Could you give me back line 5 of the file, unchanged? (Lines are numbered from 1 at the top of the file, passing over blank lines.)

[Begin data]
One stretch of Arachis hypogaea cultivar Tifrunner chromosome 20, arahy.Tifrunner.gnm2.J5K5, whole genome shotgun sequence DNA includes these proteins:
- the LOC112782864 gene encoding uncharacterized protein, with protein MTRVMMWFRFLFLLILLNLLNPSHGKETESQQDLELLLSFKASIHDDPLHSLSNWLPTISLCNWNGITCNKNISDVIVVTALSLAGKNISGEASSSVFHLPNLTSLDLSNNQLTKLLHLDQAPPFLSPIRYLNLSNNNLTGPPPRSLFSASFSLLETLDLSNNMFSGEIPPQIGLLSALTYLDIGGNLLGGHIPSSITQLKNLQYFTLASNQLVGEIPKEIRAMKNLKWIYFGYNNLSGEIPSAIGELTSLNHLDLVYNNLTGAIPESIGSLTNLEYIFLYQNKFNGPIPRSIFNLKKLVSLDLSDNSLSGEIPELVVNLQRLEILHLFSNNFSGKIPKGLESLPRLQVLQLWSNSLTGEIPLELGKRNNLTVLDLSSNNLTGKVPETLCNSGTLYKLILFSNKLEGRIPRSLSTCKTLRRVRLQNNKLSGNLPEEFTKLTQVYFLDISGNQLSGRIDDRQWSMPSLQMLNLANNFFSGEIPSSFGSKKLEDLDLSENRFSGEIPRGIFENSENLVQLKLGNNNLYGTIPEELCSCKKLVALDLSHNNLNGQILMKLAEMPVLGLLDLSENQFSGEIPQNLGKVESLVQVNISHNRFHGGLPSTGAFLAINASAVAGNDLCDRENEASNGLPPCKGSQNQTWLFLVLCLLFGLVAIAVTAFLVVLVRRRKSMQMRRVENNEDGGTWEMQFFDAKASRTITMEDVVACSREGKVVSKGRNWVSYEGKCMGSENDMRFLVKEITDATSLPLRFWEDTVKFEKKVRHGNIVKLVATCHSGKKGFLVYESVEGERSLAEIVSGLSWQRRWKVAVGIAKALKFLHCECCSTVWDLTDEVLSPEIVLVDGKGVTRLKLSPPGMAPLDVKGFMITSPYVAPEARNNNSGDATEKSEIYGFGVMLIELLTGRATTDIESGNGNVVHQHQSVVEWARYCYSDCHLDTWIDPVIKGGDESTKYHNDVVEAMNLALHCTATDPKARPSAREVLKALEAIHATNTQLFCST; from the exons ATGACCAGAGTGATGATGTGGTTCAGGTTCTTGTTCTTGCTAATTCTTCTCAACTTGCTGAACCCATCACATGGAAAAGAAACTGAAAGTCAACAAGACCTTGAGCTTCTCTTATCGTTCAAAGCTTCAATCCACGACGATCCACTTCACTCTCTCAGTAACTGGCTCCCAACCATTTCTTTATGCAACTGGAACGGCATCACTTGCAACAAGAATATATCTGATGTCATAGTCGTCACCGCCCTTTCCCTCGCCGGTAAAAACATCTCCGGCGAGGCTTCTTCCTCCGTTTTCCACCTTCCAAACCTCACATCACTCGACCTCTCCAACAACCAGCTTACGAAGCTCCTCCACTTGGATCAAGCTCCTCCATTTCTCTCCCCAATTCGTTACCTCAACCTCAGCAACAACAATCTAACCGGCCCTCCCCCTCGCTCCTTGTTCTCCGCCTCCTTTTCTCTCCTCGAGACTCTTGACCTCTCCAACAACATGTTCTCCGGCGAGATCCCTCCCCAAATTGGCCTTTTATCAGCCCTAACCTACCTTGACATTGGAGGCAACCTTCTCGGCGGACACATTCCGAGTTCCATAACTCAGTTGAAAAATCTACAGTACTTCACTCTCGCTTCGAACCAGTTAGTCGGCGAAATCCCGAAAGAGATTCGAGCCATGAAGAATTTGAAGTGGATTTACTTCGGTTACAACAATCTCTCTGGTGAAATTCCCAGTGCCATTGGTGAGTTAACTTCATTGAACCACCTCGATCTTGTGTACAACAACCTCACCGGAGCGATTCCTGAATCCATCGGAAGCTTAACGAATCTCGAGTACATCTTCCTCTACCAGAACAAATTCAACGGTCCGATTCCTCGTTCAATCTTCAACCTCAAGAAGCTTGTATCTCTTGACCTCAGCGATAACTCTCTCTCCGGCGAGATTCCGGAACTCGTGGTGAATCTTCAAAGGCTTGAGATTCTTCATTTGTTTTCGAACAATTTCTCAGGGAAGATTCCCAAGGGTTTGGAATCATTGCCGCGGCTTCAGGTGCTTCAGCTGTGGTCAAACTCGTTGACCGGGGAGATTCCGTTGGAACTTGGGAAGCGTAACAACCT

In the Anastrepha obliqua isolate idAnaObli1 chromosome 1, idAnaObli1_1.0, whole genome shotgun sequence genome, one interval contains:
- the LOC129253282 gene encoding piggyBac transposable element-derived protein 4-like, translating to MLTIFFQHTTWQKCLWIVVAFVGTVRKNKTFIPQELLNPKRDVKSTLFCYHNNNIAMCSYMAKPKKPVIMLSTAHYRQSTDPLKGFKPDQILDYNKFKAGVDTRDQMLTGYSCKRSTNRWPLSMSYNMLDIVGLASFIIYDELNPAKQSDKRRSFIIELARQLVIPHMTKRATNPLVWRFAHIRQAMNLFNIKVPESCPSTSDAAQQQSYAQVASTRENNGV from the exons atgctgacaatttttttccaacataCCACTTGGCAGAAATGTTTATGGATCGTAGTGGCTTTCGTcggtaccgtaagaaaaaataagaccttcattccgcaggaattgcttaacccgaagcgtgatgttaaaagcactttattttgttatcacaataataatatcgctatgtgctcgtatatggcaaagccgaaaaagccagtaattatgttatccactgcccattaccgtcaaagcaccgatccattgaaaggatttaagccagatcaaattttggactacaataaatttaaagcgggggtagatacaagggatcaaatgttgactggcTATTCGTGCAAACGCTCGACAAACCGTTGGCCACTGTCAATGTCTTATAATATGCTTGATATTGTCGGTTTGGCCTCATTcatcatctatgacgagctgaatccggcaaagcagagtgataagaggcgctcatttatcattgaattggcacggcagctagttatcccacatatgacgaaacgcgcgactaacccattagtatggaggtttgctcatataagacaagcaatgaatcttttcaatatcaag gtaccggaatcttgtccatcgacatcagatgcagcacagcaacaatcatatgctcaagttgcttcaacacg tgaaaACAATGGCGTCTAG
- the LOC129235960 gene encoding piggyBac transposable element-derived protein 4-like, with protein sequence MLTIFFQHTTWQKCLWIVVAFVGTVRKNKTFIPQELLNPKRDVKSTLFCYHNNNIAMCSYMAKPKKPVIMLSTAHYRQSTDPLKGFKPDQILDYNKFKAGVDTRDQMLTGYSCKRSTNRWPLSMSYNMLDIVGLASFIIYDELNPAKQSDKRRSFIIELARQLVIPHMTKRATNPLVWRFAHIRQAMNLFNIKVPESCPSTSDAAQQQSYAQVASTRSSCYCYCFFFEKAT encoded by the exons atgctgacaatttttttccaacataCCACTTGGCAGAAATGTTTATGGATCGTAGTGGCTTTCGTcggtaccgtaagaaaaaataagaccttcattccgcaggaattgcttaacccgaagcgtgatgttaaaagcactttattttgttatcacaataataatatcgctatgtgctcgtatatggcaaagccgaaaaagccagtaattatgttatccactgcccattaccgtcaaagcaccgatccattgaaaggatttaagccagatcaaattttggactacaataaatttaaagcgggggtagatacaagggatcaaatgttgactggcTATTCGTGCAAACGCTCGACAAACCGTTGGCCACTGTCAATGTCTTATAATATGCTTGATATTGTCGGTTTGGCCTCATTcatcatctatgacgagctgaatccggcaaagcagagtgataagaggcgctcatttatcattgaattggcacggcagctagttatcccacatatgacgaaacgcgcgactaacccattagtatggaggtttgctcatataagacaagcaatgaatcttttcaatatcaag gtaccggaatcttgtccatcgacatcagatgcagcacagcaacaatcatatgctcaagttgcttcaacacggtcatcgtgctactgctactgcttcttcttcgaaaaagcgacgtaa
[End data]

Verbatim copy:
- the LOC129235960 gene encoding piggyBac transposable element-derived protein 4-like, with protein sequence MLTIFFQHTTWQKCLWIVVAFVGTVRKNKTFIPQELLNPKRDVKSTLFCYHNNNIAMCSYMAKPKKPVIMLSTAHYRQSTDPLKGFKPDQILDYNKFKAGVDTRDQMLTGYSCKRSTNRWPLSMSYNMLDIVGLASFIIYDELNPAKQSDKRRSFIIELARQLVIPHMTKRATNPLVWRFAHIRQAMNLFNIKVPESCPSTSDAAQQQSYAQVASTRSSCYCYCFFFEKAT encoded by the exons atgctgacaatttttttccaacataCCACTTGGCAGAAATGTTTATGGATCGTAGTGGCTTTCGTcggtaccgtaagaaaaaataagaccttcattccgcaggaattgcttaacccgaagcgtgatgttaaaagcactttattttgttatcacaataataatatcgctatgtgctcgtatatggcaaagccgaaaaagccagtaattatgttatccactgcccattaccgtcaaagcaccgatccattgaaaggatttaagccagatcaaattttggactacaataaatttaaagcgggggtagatacaagggatcaaatgttgactggcTATTCGTGCAAACGCTCGACAAACCGTTGGCCACTGTCAATGTCTTATAATATGCTTGATATTGTCGGTTTGGCCTCATTcatcatctatgacgagctgaatccggcaaagcagagtgataagaggcgctcatttatcattgaattggcacggcagctagttatcccacatatgacgaaacgcgcgactaacccattagtatggaggtttgctcatataagacaagcaatgaatcttttcaatatcaag gtaccggaatcttgtccatcgacatcagatgcagcacagcaacaatcatatgctcaagttgcttcaacacggtcatcgtgctactgctactgcttcttcttcgaaaaagcgacgtaa